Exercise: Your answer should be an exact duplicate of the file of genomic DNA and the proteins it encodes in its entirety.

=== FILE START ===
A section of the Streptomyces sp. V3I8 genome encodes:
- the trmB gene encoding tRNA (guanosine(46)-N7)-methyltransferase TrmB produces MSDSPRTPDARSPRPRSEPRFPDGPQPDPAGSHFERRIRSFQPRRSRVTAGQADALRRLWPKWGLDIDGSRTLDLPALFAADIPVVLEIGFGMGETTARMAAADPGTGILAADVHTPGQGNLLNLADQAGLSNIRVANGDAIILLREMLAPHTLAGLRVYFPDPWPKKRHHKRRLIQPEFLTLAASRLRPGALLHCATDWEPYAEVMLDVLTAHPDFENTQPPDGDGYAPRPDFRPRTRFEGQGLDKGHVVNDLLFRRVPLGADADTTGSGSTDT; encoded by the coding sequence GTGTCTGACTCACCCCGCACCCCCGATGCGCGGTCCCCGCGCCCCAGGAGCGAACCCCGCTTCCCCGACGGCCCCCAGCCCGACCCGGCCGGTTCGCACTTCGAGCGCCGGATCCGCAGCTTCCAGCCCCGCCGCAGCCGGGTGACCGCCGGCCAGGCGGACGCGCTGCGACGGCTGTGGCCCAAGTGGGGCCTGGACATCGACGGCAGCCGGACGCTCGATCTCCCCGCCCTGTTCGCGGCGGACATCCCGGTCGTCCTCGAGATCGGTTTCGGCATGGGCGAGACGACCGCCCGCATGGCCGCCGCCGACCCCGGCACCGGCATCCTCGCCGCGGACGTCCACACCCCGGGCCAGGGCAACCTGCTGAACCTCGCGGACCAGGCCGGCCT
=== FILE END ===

A section of the Streptomyces sp. V3I8 genome encodes:
- the trmB gene encoding tRNA (guanosine(46)-N7)-methyltransferase TrmB produces MSDSPRTPDARSPRPRSEPRFPDGPQPDPAGSHFERRIRSFQPRRSRVTAGQADALRRLWPKWGLDIDGSRTLDLPALFAADIPVVLEIGFGMGETTARMAAADPGTGILAADVHTPGQGNLLNLADQAGLSNIRVANGDAIILLREMLAPHTLAGLRVYFPDPWPKKRHHKRRLIQPEFLTLAASRLRPGALLHCATDWEPYAEVMLDVLTAHPDFENTQPPDGDGYAPRPDFRPRTRFEGQGLDKGHVVNDLLFRRVPLGADADTTGSGSTDT; encoded by the coding sequence GTGTCTGACTCACCCCGCACCCCCGATGCGCGGTCCCCGCGCCCCAGGAGCGAACCCCGCTTCCCCGACGGCCCCCAGCCCGACCCGGCCGGTTCGCACTTCGAGCGCCGGATCCGCAGCTTCCAGCCCCGCCGCAGCCGGGTGACCGCCGGCCAGGCGGACGCGCTGCGACGGCTGTGGCCCAAGTGGGGCCTGGACATCGACGGCAGCCGGACGCTCGATCTCCCCGCCCTGTTCGCGGCGGACATCCCGGTCGTCCTCGAGATCGGTTTCGGCATGGGCGAGACGACCGCCCGCATGGCCGCCGCCGACCCCGGCACCGGCATCCTCGCCGCGGACGTCCACACCCCGGGCCAGGGCAACCTGCTGAACCTCGCGGACCAGGCCGGCCT